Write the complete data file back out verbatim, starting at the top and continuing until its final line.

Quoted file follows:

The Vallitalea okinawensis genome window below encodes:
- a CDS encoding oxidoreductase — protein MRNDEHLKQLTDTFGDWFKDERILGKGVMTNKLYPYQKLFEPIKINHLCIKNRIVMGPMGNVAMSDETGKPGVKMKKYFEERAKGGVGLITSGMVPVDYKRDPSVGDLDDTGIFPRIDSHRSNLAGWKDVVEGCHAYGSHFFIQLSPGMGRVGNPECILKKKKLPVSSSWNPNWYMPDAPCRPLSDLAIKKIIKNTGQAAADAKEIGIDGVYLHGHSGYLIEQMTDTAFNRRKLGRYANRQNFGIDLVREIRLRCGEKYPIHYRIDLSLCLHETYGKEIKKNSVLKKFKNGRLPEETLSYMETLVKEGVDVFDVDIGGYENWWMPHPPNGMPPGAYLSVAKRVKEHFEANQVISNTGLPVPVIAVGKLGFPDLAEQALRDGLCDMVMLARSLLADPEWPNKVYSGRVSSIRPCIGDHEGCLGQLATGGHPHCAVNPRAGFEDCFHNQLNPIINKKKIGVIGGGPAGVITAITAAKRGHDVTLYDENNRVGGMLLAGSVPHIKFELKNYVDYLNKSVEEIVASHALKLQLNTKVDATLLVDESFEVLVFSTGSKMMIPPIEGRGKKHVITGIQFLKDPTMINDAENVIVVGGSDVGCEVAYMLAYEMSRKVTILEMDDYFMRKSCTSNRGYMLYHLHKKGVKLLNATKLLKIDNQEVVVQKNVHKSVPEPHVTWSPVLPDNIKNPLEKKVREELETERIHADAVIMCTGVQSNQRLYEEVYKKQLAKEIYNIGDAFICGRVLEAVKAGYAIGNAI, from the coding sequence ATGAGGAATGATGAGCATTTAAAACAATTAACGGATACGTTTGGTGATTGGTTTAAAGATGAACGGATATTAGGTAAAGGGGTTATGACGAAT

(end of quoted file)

The Vallitalea okinawensis genome window below encodes:
- a CDS encoding oxidoreductase — protein MRNDEHLKQLTDTFGDWFKDERILGKGVMTNKLYPYQKLFEPIKINHLCIKNRIVMGPMGNVAMSDETGKPGVKMKKYFEERAKGGVGLITSGMVPVDYKRDPSVGDLDDTGIFPRIDSHRSNLAGWKDVVEGCHAYGSHFFIQLSPGMGRVGNPECILKKKKLPVSSSWNPNWYMPDAPCRPLSDLAIKKIIKNTGQAAADAKEIGIDGVYLHGHSGYLIEQMTDTAFNRRKLGRYANRQNFGIDLVREIRLRCGEKYPIHYRIDLSLCLHETYGKEIKKNSVLKKFKNGRLPEETLSYMETLVKEGVDVFDVDIGGYENWWMPHPPNGMPPGAYLSVAKRVKEHFEANQVISNTGLPVPVIAVGKLGFPDLAEQALRDGLCDMVMLARSLLADPEWPNKVYSGRVSSIRPCIGDHEGCLGQLATGGHPHCAVNPRAGFEDCFHNQLNPIINKKKIGVIGGGPAGVITAITAAKRGHDVTLYDENNRVGGMLLAGSVPHIKFELKNYVDYLNKSVEEIVASHALKLQLNTKVDATLLVDESFEVLVFSTGSKMMIPPIEGRGKKHVITGIQFLKDPTMINDAENVIVVGGSDVGCEVAYMLAYEMSRKVTILEMDDYFMRKSCTSNRGYMLYHLHKKGVKLLNATKLLKIDNQEVVVQKNVHKSVPEPHVTWSPVLPDNIKNPLEKKVREELETERIHADAVIMCTGVQSNQRLYEEVYKKQLAKEIYNIGDAFICGRVLEAVKAGYAIGNAI, from the coding sequence ATGAGGAATGATGAGCATTTAAAACAATTAACGGATACGTTTGGTGATTGGTTTAAAGATGAACGGATATTAGGTAAAGGGGTTATGACGAAT